Skip to content
Sjangeli copper Mine. Photo: Curt Persson 2017 View original picture , opens in new tab/window


History is a discipline that describes and explains events and processes of change, from the distant to the recent past. History explores how we have shaped our societies, interacted with each other and our environment and how and why we and our societies have changed over time. History is not just about describing historical events and processes of change, but above all about explaining them. At the unit for history at Luleå University of Technology (LTU), we are in 2021 fifteen employees who are engaged in research and teaching about history, of which three are professors, eight senior lecturers and researchers and four PhD-students.

The history research at LTU is primarily focused on the modern period, mainly late modern times. Much of the research is in the field of history of science, technology, and environment. The focus is on research problems concerning technological and industrial change, particularly the extractive industries as well as changing attitudes and ways of interacting with the environment. Other key research problems concern migration and processes of change in education, science, and other types of knowledge production. An important profile area is indigenous history and the history of national minorities, especially Sami and Tornedalian.

The unit for history is characterized by the subject's participation in research and educational initiatives that aim to solve important societal challenges in our time. One example is in polar research. Today, the Arctic region is characterized by pressure from rapid climate change, along with business interests in raw material extraction, tourism, and shipping. This creates challenges for people who live and work there as well as for efforts to achieve the global sustainability goals. By producing knowledge about how actors in the north have handled similar change processes in the past, we at the unit for history, together with researchers in other disciplines, contribute to producing new knowledge about how we can best handle change and to teach future decision-makers about the complexity of these problems.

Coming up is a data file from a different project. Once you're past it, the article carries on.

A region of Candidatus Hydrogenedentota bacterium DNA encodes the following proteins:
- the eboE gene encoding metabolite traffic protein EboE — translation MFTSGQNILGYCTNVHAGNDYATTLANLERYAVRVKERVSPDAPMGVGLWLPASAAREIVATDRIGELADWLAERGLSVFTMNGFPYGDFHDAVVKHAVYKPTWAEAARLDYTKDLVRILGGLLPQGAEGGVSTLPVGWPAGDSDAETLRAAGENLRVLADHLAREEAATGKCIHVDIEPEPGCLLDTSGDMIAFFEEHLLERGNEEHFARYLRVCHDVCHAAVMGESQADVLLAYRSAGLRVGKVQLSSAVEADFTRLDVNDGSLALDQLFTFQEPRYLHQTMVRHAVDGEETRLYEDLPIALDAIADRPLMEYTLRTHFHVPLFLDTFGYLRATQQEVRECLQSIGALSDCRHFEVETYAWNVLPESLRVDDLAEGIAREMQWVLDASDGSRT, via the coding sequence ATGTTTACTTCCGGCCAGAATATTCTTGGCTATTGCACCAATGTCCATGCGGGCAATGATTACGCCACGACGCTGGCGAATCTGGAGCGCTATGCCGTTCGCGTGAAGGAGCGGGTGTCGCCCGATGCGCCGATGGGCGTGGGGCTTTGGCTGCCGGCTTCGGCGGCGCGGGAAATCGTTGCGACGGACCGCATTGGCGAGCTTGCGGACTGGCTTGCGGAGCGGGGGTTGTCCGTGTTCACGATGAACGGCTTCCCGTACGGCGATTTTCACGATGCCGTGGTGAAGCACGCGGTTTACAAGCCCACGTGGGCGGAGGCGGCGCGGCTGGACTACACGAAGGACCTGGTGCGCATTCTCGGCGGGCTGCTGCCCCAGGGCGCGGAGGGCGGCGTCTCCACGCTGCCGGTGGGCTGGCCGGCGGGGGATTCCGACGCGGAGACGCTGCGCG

Employees at the unit for history have also contributed to the investigation appointed by the Swedish government on the Swedish state's abuse of Tornedalians, Meänkieli-speaking and Kvens. Here, we produce knowledge about actions in the past to create conditions enabling future reconciliation. This research is linked to a broader field of research on how history and cultural heritage are constructed and used in our time, to which the unit for history contributes. Today, there is a growth of anti-democratic movements that use stories about the past in order to pave the way for another society. History and cultural heritage have also been used to legitimize abuses and violations of human rights, today as well as in the past. Historians have a special responsibility here - not only to contribute to a diverse knowledge of history, but also to shed light on the consequences of destructive uses of history, and thus contribute to critical thinking.

The history unit also conducts education in history. Here the content is very broad and extends from our earliest history to the present. The focus is on Sweden, but in a global context and with a perspective that allows us to illuminate the past in a way that illuminates the great variety of people and phenomena that have influenced the course of history. We offer courses within programs as well as independent courses, many of which are online courses.


Dag Avango-ETS.jpg

Dag Avango

Professor and Head of Subject
Luleå University of Technology
Social Sciences
Department of Social Sciences, Technology and Arts
+46 (0)920 491573